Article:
Three months and three thousand miles later, here is my Colorado diary.
We take on our roles, as driver, as passenger, as navigator and sandwich artist. We pick a spot on the map, fill up our tanks and drive off into the sunset. That week I was the driver, maneuvering my mother’s silver Corolla half way across this great nation – Tamrin was everything else. She opened my water bottles, feed me corn chips dipped in queso, read the map, slept and extracted killer bugs from within our makeshift home. I would especially like to thank her for never once complaining about our frequent reststop breaks – the byproduct of the five plus cups of coffee I consumed on days involving ten plus hours of driving. My father always drove on vacations, after much speculation my mother and I decided it was a pride thing. Every year we would offer to take a turn behind the wheel so that he could rest, but he always refused. Up until Colorado, I never understood that mentality. It was my intention to drive in shifts, but as the hours passed and the miles rolled on, we fell comfortably into our routines. There were no words exchanged about this, although we spent hours discussing other topics: politics, religion, our pasts, our futures, art, boys and country music. “Friends in Low Places” came on, the only station with reception, as we rounded the mountain and began our decent into Estes Park. Wordlessly, I reached over and turned up the volume, the two of us singing as we entered into the little mountain town.
Tuesday we drove into Estes and spent hours trudging through Rocky Mountain National Park, 4×5 in tow. Off and on all day we kept looking at one another and saying, “this is going to be such an awesome thing to tell our students about someday”. It occurred to us at some point that this was our futures, that our dreaming of lives running around experiencing, seeing and making had already begun simply because we decided to make it happen. If two broke artists from Ohio could make it to Colorado on little to no money, three beers and a pack of hotdogs, where else could they go? With the 4×5 on my back and the mountains overwhelming my vision, I felt like an artist. This was no longer two film backs, a hot pink bath towel (instead of a dark cloth) and a quick trip to the park beside my efficiency apartment. This was so much bigger than that; this was twenty-five film backs, a denim jacket (instead of a dark cloth) and a twenty-four hour drive across five states and two thirds of America. We had filters, light meters, changing bags and a bottle of wine (to be used for commiseration or celebration). If I said that the two of us hit the ground running, I would be a liar. However, for two girls who hadn’t picked up the 4×5 in over a year and a half, the failures were few and far between. I pulled the dark slide with the aperture still open and Tamrin slid one or two dark slides behind already exposed sheets of film. As the day progressed, we became more successful, easily remembering that which we forgot. Just like in the car, we fell into our roles. She pulled the dark slide and I pushed the shutter.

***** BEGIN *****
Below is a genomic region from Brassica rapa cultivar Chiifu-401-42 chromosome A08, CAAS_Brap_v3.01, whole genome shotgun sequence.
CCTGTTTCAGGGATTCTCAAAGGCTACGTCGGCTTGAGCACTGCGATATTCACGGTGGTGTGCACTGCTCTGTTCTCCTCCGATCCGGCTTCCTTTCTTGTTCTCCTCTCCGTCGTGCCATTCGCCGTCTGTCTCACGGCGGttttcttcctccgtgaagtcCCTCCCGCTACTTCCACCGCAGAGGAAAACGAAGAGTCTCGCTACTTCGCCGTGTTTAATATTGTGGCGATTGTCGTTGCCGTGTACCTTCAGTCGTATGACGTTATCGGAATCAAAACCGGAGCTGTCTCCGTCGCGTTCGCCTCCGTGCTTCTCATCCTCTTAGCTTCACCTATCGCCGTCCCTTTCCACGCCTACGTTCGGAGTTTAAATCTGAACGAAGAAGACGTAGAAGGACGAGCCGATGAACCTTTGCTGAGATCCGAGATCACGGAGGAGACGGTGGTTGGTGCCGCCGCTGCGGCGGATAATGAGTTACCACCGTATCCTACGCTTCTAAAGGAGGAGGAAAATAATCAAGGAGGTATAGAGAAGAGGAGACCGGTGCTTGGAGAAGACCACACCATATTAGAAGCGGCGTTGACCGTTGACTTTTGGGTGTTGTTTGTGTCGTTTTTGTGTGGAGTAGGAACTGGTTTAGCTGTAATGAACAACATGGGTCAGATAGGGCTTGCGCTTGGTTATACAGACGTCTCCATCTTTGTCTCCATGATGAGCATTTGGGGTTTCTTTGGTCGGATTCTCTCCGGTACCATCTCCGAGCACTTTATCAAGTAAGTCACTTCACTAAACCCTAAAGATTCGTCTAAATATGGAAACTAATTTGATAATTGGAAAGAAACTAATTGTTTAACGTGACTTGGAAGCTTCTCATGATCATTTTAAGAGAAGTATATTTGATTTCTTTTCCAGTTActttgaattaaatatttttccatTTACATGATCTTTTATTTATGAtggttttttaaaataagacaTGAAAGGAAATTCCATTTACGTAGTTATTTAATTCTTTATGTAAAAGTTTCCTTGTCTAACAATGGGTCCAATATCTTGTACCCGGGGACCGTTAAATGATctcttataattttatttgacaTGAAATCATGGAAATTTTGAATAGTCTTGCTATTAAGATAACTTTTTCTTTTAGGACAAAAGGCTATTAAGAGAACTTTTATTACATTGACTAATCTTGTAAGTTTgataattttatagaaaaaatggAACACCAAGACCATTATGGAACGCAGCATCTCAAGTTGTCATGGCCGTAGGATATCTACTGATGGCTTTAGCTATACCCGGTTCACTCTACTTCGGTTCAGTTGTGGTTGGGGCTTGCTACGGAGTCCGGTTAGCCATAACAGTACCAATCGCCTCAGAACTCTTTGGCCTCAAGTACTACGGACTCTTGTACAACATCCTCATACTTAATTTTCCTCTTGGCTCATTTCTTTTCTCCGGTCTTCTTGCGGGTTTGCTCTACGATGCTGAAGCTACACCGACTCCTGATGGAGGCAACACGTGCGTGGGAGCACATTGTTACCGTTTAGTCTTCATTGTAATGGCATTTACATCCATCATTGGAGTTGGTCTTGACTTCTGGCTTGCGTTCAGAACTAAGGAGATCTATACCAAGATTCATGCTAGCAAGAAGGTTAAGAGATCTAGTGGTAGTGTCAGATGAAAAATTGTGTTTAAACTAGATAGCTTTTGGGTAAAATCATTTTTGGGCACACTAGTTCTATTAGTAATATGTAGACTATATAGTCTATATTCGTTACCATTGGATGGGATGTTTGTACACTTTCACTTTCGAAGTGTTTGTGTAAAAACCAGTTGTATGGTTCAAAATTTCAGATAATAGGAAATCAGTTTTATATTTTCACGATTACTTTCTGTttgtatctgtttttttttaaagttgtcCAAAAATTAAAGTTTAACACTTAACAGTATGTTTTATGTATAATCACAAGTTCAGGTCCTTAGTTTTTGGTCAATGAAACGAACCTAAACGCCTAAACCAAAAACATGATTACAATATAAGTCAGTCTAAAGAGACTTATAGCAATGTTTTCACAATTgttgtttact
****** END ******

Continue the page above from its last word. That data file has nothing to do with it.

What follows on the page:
We left Columbus, Ohio, at six in the morning on a Saturday and drove to a campground just east of Kansas City, Missouri. I had a box of twigs and a box of matches; a kind family of campers donated some of their firewood to our cause. With only one match and half a roll of paper towels, the first fire of 2016 was made and dinner was served: burnt hotdogs on white bread with gas station relish. The temperature dropped with the sun and we shivered as we ate and drank around the flames. The next morning we awoke to a light dusting of snow, a foreshadowing of what was to come, and set forth across the great, flat, state of Kansas. The second day of driving from Ohio to Colorado via I-70 is plains, windblown hair and no radio reception. It is flat for so long that the first glimpse of the Rockies is a mirage. Once you spot their grandeur you are reenergized, driving with a renewed fever towards both them and the setting sun.
My cousin Olivia graciously opened her doors for us (for what was supposed to be) the first three nights of our stay. A blizzard, dumping three feet of snow, unexpectedly blew in on Tuesday night which probably would have been less shocking had any of us checked the weather. My main concern of driving to Colorado almost immediately after flying to and from Vegas wasn’t the fact that I hadn’t been in the same climate, let alone timezone, for more than four days straight in over a month, but rather that I would have no time to relax during spring break before heading back to Ohio and finishing up my thesis work. After a few days spent exploring the Denver/Boulder/Golden area in seventy degree weather, waking up on Wednesday to whiteout conditions was an unexpected, but welcome, surprise. From our bedroom window you could see the rooftops of Denver, even thought they were nearly twenty miles away, this was no longer the case. On Wednesday we were supposed to head back into Golden for coffee with a long lost cousin of a cousin, after which we were to drive two hours south to Florence and the Colorado Smiths (the first of which never happened, the second of which eventually did). Instead, Wednesday was one of those rare college snow days. Olivia couldn’t drive to work and we couldn’t drive south. The three of us sat in front of the glass patio door watching the accumulation build with her two cats Remy and Zeus, drinking tea and reading our chosen road trip books. Mine being Sally Mann’s memoir “Hold Still” and Tamrin’s “All the Kings Men” by Robert Penn Warren. I even had the luxury of treating myself to a bubble bath before the decision was made to grab the 4×5 and brave the elements. Often, I am accused of exaggeration, but I swear to you that the following account of the weather is nothing but the truth. Monday and Tuesday it was seventy degrees; we sat in tank tops and shorts reading on the balcony. Wednesday, while lugging around the 4×5, there were places the snow reached up to my hips.